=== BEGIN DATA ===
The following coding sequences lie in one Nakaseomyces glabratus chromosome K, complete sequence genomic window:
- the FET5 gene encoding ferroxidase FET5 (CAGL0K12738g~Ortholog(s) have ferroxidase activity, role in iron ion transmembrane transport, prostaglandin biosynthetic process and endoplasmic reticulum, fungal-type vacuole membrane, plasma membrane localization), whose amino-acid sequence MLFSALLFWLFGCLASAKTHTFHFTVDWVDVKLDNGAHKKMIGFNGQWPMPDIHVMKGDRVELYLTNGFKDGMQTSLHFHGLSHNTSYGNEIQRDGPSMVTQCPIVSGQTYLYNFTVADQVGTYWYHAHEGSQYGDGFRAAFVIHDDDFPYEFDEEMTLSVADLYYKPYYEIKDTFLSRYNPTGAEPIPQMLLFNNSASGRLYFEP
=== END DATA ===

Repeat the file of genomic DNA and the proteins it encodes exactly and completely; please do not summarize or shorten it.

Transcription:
The following coding sequences lie in one Nakaseomyces glabratus chromosome K, complete sequence genomic window:
- the FET5 gene encoding ferroxidase FET5 (CAGL0K12738g~Ortholog(s) have ferroxidase activity, role in iron ion transmembrane transport, prostaglandin biosynthetic process and endoplasmic reticulum, fungal-type vacuole membrane, plasma membrane localization), whose amino-acid sequence MLFSALLFWLFGCLASAKTHTFHFTVDWVDVKLDNGAHKKMIGFNGQWPMPDIHVMKGDRVELYLTNGFKDGMQTSLHFHGLSHNTSYGNEIQRDGPSMVTQCPIVSGQTYLYNFTVADQVGTYWYHAHEGSQYGDGFRAAFVIHDDDFPYEFDEEMTLSVADLYYKPYYEIKDTFLSRYNPTGAEPIPQMLLFNNSASGRLYFEP